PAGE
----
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Turkey takes another turn eastward

The one-time Western wannabe gives its strongest signals yet that it's willing to go its own way.

He could not forget how the Allies prompted the Greek invasion of 1919, hoping for the dismemberment of the tottering Ottoman state. He was similarly aware that, at the end of World War I, the British and French navies moved to within striking distance of the metropolis in the Bosphorus Strait. With this in mind, he created the new capital, Ankara, in the epicenter of the Anatolian land mass, safe from seaborne intervention.

“Turkey is coming full circle after 150 years or so, and looking beyond even the confines of the Ottoman state,” said Fuller. 

As a former mayor of Istanbul who hails from a hardscrabble Istanbul neighborhood, Erdogan has recently deployed his combative personal style on the international stage. Last year, he walked out of a debate at the Davos Conference after a public disagreement with the Israeli president, Shimon Peres, over his country’s conduct in the 2008 Gaza conflict. Military collaboration between the Turkish and Israeli armies has been scaled back and fewer Israeli tourists now visit Turkey.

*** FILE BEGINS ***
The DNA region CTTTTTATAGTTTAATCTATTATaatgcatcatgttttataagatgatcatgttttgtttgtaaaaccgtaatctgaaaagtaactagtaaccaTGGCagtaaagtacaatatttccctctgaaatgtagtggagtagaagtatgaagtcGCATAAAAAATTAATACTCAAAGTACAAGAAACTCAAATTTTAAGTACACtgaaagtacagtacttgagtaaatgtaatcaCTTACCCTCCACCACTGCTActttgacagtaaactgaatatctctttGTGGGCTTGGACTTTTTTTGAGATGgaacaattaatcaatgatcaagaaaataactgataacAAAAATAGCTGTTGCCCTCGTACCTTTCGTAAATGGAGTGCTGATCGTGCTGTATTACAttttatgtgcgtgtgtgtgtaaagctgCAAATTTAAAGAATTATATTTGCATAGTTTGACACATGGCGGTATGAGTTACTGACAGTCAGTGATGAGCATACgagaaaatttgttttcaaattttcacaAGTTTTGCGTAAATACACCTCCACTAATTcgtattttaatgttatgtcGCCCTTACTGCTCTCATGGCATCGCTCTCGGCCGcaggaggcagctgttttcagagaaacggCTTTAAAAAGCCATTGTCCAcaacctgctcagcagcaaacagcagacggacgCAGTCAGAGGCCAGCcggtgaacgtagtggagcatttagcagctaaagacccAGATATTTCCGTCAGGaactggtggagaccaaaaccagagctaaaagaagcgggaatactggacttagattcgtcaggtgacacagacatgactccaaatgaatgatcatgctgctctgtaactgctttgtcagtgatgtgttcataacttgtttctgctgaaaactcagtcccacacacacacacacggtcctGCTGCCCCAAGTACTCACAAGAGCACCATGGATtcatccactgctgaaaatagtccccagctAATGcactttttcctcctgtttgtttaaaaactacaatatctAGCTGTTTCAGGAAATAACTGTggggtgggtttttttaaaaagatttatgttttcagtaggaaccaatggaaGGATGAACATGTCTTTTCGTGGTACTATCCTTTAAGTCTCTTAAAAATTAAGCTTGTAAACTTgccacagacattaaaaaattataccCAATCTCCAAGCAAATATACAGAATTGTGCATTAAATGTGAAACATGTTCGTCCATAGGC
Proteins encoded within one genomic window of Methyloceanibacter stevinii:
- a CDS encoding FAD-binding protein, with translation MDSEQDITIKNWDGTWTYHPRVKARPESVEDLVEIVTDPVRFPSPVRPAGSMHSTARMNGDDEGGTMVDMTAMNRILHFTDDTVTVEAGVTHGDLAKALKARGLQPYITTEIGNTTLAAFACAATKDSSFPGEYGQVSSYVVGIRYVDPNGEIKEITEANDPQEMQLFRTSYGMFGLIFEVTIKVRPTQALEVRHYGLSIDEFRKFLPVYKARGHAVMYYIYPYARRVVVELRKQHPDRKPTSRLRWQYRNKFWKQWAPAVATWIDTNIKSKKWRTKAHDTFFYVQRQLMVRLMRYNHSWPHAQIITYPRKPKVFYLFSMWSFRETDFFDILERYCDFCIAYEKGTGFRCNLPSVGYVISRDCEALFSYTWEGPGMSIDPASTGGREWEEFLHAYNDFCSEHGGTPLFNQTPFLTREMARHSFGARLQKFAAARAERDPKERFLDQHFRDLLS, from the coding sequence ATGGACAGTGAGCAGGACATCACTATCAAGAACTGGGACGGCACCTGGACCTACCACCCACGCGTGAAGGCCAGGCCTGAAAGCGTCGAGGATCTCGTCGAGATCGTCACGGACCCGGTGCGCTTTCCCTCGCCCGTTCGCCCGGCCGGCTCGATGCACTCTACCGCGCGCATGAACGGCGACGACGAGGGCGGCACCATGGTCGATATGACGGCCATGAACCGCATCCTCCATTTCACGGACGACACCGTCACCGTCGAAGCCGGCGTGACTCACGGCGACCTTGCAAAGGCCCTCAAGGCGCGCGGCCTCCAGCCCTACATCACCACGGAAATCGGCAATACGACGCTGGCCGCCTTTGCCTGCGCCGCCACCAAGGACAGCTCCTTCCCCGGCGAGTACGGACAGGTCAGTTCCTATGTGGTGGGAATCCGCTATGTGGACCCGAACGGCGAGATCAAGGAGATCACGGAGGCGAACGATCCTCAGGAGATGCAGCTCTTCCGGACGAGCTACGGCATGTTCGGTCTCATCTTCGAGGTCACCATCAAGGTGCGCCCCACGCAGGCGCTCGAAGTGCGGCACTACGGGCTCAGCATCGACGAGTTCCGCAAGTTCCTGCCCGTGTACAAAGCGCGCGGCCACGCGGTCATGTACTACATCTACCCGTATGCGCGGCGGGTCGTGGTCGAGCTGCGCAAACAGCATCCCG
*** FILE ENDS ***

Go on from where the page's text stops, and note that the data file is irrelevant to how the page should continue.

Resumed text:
Erdogan’s sharp criticism of Israel has arguably made him more popular than Iranian president, Ahmadinejad, across the Middle East. Turkish serials are the most watched in the Middle East and Arab investment in Turkey has skyrocketed.

“The Turkish president or the 'Ottoman Sultan' … is like the famous Turkish sweet, Turkish Delight,” Saudi journalist Hamad al-Majid wrote in a recent paean to Erdogan titled "Ottoman Sultan Erdogan the First" in the Saudi-owned newspaper As-Sharq al-Awsat. “For the first time, the nations of the Islamic world tasted the special and unique taste of the Turkish confectionery and wished these kinds of sweets would spread all over the Islamic and Arab world.”

“The region’s leaders are a bit deluded about Erdogan and view him as an Islamist like themselves,” said Hugh Pope, the International Crisis Group’s Turkey expert and author of "The Rise of the Turkic World."

"And he might play to that to ensure the open doors but he’s a pragmatist above all.”

“Till now he’s maintained a good balance,” Javedanfar said. “He’s a long player so for now I don’t see him abandoning the West but if he does it’ll be a huge tactical mistake and he’ll regret it.”